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‘X-Men’ #23 is a passable Storm-centric story

X-Men-23-Cover-Terry-Dodson

X-Men #23
Written by G. Willow Wilson
Pencilled by Roland Boschi
Inked by Jay Leisten
Colors by Lee Loughridge
Published by Marvel Comics

After recently signing an exclusive contract with Marvel, award-winning Ms. Marvel writer G. Willow Wilson begins her “Burning World” arc on X-Men, a comic that was launched a couple years to focus on an all female X-Men squad. The lineup for X-Men #23 is Storm, who is still getting over the loss of Wolverine; Rachel Grey, Psylocke, Monet (who I had to Wiki and gets little to do), and Jubilee back on the homefront. The story is told from Storm’s POV and involves a huge storm in Colorado going out of control, and the X-Men investigating it. G. Willow Wilson has a good handle on Storm’s strengths and flaws, both her godlike feats and claustrophobia and plots a story that play to these aspects of her character. However, the other X-Men have little to do, but do action-type things or make snarky comments. (Rachel Grey gets the best lines.) Roland Boschi, Jay Leisten, and Lee Loughridge excel at showing Storm in her element with blue lightning and red flame crackling behind her, but Boschi and Leisten’s faces are similar looking and struggle at conveying any kind of depth of emotion.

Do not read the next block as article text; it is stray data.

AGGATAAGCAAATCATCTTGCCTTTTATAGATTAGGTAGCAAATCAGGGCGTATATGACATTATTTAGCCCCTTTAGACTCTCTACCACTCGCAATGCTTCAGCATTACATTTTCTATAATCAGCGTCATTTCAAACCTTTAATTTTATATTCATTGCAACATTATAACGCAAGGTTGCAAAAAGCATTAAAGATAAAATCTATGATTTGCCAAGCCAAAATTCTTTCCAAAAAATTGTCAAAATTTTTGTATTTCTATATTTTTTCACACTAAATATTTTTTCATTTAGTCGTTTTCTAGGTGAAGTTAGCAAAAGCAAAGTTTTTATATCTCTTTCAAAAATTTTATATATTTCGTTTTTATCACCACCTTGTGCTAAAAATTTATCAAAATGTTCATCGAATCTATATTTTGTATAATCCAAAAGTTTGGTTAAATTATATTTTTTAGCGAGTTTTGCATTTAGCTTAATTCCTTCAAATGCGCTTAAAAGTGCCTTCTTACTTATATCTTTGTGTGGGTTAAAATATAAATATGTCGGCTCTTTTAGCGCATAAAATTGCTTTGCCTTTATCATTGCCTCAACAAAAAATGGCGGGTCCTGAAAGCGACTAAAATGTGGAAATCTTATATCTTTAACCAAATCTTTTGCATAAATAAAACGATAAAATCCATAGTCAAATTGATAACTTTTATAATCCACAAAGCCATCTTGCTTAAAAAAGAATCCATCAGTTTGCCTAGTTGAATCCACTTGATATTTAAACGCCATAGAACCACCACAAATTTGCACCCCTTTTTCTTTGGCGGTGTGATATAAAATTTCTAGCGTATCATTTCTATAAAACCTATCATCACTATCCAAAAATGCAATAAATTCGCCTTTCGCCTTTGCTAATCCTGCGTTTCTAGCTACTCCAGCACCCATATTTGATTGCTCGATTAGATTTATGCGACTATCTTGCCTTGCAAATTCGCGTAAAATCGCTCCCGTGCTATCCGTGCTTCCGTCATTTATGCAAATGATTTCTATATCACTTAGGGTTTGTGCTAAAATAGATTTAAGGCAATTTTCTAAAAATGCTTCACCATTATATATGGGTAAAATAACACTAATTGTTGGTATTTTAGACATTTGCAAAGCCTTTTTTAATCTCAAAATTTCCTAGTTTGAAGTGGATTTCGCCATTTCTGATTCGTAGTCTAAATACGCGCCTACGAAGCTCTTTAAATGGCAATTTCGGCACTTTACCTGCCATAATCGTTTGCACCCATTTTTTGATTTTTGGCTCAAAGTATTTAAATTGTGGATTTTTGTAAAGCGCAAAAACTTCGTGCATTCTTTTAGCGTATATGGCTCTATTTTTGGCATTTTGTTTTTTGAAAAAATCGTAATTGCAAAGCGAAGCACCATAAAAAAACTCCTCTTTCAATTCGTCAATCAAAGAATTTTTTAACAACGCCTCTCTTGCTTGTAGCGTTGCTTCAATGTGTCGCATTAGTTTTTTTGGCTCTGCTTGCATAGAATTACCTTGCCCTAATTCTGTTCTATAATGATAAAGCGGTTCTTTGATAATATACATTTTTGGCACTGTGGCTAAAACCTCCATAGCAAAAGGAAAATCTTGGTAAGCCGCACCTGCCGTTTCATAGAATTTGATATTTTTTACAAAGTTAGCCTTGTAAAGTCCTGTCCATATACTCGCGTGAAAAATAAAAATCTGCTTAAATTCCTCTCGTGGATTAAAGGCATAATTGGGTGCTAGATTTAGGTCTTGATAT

If X-Men #23 was a done-in-one story in the Storm solo book, it would be an effective comic. Boschi turns in a gorgeous opening with page with Storm getting sucked into a type of a meteorogical black hole with electric blue lightning courtesy of colorist Loughridge. Wilson begins to unveil the woman beneath the goddess as Storm struggles to find any kind of control in this situation. She introduces an inner monologue which adds layers to a story, which could perceived as the first act of a disaster film featuring some female members of the X-Men. Without even getting to her claustrophobia until later in the comic, Wilson portrays a fallible Storm, which is a call-back to what made Marvel superheroes great: their ordinary human weaknesses.

However, most of the bits that don’t involve Storm going into action or being introspective are mediocre at best. Wilson’s non-Storm dialogue is hit or miss. She can go from a poetic musing on the nature of storms and their “eyes” to hackneyed stoner talk. There are a couple of funny cameos from well-known X-Men, but Boschi’s grotesque design for one of them hurts their impact on the story. Rachel Grey (being an Omega level mutant) gets more to do in the story, but her characterization is inconsistent as she goes from making goofy jokes to talking about acceptable number of casualties and back to playing a peacemaker or negotiator. This kind of inconsistency is the biggest weakness of X-Men #23 which feels less like a team superhero book than Storm Team-Up.

Boschi and Leisten’s art in X-Men #23 ranges from gorgeous to below average. There is a full page action scene towards the end of the book that shows the dynamism of these characters and their abilities, but it’s too little too late. Like Wilson’s writing, Boschi, Leisten, and Loughridge do a good job showing Storm’s powers and weaknesses, but they struggle with things like facial expressions and some of the pages could use more refined inking, like when Storm investigates this blue lightning sinkhole in the sky. Lee Loughridge continues to be a skilled colorist, and his use of cool blue or fiery reds to offset the faded brown of the Colorado desert adds to the naturalistic feel that Wilson was aiming for with her setting and story. X-Men #23 succeeds at exploring Storm’s character and power set, but it falls flat in other aspects.


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